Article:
New law requires schools be trained to recognize seizures
The Virginia House of Delegates recently passed Seizure Safe Schools legislation by a 86-13 vote.
The bill, also known as the Jamie and Brie Strong Act, provides schools with the resources to protect students in the event of a seizure. It now makes its way to the governor’s desk having already passed the Senate in a 35-4 vote.
“This bill is of critical importance, because there are only vague standards for how to treat seizures in our schools,” Suzanne Bischoff, CEO of the Epilepsy Foundation of Virginia (EFVA), said. “In many hours of mediating between parents and schools it has become clear that well-prepared teachers not only save their pupils, but also save themselves lots of time.”
Last year, the Epilepsy Foundation of Virginia provided 1,200 school staff with voluntary seizure recognition and first aid training. The bill makes this type of training mandatory. The key bill components are that:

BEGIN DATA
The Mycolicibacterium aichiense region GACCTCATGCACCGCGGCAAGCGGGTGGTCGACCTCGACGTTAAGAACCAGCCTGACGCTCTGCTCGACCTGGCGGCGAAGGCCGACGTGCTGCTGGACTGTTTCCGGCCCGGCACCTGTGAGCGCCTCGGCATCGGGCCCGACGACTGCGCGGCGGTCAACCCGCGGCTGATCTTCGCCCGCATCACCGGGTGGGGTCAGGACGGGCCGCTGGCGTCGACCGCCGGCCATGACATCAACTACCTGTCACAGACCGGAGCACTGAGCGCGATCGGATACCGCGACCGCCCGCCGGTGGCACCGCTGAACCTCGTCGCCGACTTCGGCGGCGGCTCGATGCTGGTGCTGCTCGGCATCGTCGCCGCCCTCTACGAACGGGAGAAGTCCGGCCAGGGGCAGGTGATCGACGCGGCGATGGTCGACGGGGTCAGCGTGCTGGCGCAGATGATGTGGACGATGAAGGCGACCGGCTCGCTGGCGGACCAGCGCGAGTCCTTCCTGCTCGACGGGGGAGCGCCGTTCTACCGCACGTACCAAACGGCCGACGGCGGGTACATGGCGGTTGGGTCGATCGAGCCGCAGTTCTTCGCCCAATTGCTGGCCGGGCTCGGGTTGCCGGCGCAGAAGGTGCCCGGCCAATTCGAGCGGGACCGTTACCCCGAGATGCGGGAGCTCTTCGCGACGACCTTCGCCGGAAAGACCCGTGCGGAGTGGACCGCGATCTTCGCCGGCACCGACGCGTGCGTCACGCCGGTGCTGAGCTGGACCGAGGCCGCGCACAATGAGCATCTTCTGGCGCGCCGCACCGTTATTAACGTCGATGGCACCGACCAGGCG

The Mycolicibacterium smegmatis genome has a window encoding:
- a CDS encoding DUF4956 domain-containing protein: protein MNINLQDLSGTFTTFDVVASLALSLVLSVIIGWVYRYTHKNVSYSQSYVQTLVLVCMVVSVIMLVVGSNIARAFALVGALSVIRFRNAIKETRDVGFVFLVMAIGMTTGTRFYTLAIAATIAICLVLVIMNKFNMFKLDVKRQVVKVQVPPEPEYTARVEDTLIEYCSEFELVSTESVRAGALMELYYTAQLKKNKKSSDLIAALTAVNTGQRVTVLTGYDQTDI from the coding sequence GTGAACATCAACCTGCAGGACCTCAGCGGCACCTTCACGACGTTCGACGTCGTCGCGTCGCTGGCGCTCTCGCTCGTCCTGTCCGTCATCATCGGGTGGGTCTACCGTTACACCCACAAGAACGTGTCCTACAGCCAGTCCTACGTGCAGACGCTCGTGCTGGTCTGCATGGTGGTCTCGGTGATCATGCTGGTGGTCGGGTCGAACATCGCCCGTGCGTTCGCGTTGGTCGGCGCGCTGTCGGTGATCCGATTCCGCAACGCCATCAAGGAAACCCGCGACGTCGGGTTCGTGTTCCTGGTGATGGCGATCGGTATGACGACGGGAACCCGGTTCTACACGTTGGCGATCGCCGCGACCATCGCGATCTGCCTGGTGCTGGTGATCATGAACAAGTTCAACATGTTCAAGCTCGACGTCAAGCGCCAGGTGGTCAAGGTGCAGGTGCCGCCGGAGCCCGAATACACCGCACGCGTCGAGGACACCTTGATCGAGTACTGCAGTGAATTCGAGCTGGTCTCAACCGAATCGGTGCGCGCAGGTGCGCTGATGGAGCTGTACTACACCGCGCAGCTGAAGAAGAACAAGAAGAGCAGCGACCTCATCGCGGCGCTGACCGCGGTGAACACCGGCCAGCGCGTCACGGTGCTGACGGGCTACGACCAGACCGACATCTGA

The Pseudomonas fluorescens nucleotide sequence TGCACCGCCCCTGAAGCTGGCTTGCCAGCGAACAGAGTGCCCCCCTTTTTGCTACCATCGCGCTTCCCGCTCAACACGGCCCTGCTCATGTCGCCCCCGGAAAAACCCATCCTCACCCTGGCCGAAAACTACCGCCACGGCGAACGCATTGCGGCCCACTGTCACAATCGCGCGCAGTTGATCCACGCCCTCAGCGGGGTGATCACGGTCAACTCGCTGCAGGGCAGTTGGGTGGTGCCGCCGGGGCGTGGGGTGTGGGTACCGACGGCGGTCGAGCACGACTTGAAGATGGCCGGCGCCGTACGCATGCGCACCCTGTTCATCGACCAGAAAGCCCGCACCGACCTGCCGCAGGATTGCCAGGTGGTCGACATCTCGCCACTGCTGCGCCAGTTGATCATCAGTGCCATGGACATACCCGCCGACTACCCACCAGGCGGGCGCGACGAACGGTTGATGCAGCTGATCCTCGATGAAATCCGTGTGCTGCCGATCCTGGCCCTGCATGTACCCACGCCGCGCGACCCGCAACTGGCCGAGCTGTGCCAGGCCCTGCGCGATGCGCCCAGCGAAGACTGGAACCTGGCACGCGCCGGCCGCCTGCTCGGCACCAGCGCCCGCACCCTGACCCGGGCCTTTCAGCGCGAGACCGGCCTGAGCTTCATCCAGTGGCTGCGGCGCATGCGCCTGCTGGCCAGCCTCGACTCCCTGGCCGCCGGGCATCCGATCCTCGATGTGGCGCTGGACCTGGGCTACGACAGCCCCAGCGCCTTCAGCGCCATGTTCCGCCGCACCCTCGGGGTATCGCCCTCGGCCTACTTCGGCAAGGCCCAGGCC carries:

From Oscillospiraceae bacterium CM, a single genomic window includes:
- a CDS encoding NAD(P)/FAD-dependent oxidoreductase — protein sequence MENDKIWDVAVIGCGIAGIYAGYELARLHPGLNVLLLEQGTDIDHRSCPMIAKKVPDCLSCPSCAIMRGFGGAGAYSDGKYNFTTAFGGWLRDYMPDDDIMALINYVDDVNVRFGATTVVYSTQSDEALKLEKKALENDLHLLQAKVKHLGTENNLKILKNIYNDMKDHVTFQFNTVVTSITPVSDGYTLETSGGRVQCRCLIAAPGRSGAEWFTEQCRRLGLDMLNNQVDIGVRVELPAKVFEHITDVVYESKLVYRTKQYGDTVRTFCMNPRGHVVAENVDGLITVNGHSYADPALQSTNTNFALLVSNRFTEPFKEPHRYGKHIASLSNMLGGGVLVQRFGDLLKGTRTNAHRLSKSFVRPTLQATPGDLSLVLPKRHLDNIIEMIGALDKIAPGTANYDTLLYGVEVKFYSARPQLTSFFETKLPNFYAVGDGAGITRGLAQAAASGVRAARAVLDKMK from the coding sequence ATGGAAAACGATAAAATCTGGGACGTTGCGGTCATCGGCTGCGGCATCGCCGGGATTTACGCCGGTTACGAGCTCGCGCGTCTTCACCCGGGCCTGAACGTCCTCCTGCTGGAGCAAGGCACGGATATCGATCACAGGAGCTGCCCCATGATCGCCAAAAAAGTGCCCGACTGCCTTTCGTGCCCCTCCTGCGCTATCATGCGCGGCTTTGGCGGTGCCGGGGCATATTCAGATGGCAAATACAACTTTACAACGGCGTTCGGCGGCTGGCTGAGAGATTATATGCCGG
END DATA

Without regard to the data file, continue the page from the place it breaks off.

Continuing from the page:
• All school nurses and staff receive biennial training in seizure recognition and first aid
• Schools carry seizure action plans, which contain detailed information about seizure treatment, for all students with a history of epilepsy or a seizure disorder
• A Good Samaritan Clause protecting those responding to the seizure from legal action
Epilepsy affects 11,000 school children in Virginia, but of course, anyone can have a seizure at any time. In fact, the Epilepsy Foundation estimates that 1 in 10 people will experience a seizure in their lifetime. If signed by Governor Northam, Virginia would become the six0th state to enact the Epilepsy Foundation’s Seizure Safe Schools policy, joining the states of Illinois, Indiana, Kentucky, New Jersey and Texas.